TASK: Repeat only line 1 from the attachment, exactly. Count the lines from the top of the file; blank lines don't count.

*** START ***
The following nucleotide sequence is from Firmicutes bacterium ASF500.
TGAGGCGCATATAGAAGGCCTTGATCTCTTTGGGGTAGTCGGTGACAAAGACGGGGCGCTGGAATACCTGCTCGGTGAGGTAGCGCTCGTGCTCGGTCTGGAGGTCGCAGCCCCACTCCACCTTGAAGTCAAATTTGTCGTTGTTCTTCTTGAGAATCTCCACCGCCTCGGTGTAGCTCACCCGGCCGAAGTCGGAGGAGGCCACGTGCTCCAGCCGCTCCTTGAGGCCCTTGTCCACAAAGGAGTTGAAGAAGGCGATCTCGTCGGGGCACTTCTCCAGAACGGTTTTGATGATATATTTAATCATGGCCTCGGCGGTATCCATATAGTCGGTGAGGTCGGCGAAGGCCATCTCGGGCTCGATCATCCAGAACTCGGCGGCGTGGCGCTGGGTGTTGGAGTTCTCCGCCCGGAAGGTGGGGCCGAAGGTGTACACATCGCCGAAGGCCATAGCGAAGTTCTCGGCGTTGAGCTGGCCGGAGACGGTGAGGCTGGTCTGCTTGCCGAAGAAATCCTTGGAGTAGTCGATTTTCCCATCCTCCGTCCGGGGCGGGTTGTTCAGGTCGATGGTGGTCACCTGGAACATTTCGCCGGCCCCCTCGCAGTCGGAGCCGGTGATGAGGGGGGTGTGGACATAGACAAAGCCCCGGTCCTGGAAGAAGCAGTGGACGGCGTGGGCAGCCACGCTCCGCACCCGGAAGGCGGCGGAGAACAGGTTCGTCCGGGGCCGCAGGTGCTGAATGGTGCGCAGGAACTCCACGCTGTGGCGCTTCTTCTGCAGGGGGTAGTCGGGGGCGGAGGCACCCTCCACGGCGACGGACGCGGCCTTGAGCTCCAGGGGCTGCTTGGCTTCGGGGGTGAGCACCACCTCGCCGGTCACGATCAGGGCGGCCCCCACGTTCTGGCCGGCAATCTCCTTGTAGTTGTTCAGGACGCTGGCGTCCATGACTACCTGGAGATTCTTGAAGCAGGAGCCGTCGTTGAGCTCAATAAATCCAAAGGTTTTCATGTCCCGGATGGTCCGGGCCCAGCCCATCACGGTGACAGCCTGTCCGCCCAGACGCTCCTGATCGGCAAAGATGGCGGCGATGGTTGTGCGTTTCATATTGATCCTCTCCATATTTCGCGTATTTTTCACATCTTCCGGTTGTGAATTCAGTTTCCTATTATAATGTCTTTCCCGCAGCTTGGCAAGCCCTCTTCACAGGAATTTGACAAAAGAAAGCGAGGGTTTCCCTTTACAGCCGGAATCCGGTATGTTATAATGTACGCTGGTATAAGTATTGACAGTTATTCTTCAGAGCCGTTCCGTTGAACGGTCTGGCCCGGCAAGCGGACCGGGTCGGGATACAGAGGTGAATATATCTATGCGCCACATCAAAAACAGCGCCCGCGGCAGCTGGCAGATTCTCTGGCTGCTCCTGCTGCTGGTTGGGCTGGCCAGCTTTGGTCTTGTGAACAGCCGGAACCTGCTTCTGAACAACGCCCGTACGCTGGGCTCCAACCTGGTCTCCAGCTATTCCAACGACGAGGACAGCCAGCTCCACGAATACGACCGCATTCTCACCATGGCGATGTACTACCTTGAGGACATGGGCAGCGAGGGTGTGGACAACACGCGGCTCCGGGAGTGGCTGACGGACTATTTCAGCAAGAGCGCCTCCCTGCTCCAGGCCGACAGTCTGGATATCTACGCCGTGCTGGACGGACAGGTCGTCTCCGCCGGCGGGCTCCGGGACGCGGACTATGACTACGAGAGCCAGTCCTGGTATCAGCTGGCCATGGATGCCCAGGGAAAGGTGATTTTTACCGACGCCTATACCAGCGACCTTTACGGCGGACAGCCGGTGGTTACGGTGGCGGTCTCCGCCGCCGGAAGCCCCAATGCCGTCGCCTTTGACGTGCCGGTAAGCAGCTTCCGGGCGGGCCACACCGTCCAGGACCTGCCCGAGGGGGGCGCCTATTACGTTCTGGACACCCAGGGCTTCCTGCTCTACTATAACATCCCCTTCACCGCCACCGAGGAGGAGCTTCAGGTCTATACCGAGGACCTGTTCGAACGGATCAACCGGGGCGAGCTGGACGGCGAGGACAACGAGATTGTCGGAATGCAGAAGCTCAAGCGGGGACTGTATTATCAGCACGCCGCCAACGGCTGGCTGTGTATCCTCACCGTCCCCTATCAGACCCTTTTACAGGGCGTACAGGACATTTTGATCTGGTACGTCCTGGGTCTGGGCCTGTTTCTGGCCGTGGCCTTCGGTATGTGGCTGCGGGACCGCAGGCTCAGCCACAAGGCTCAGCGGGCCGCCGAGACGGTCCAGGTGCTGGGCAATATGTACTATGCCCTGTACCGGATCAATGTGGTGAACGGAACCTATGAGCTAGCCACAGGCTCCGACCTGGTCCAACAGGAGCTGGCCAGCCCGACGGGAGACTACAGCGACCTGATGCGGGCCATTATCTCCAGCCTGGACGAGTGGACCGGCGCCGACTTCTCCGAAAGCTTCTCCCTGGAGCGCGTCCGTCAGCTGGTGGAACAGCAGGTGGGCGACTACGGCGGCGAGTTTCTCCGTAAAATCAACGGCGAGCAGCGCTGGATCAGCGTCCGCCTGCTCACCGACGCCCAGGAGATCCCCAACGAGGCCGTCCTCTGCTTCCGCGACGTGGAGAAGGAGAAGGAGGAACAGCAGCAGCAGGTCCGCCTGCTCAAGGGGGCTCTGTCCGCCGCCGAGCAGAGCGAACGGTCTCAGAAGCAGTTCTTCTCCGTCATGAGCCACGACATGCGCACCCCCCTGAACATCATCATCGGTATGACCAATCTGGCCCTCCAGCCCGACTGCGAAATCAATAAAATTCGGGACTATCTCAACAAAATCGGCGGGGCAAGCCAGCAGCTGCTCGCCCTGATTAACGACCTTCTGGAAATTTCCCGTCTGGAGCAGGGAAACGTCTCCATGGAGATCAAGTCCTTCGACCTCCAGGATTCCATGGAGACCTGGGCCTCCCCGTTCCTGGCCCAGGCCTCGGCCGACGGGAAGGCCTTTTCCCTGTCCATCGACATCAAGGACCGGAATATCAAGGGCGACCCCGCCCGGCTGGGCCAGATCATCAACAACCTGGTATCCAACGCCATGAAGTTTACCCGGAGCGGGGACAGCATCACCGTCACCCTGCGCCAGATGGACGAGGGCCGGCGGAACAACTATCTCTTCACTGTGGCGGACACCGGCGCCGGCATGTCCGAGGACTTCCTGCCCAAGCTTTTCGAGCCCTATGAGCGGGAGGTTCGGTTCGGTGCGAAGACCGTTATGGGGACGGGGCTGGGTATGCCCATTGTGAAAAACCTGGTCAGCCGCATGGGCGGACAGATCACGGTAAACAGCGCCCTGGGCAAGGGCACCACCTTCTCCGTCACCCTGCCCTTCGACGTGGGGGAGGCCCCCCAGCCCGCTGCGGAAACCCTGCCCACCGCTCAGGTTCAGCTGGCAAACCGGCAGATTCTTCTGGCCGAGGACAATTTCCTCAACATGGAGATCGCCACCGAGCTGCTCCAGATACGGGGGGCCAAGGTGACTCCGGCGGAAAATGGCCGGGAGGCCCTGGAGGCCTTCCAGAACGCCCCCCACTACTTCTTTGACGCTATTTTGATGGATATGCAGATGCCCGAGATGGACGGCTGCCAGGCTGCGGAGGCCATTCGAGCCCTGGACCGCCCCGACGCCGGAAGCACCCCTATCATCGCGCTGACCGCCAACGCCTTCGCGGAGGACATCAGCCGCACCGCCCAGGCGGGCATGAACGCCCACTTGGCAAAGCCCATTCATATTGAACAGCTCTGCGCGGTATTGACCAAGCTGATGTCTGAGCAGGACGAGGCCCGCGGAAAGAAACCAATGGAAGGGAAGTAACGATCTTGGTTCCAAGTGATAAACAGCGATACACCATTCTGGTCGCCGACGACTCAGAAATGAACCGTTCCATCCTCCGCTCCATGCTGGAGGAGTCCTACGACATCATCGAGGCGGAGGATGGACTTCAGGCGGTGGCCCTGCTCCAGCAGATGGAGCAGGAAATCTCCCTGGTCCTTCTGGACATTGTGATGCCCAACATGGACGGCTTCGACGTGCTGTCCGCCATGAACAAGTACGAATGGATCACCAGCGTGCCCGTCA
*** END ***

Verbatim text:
The following nucleotide sequence is from Firmicutes bacterium ASF500.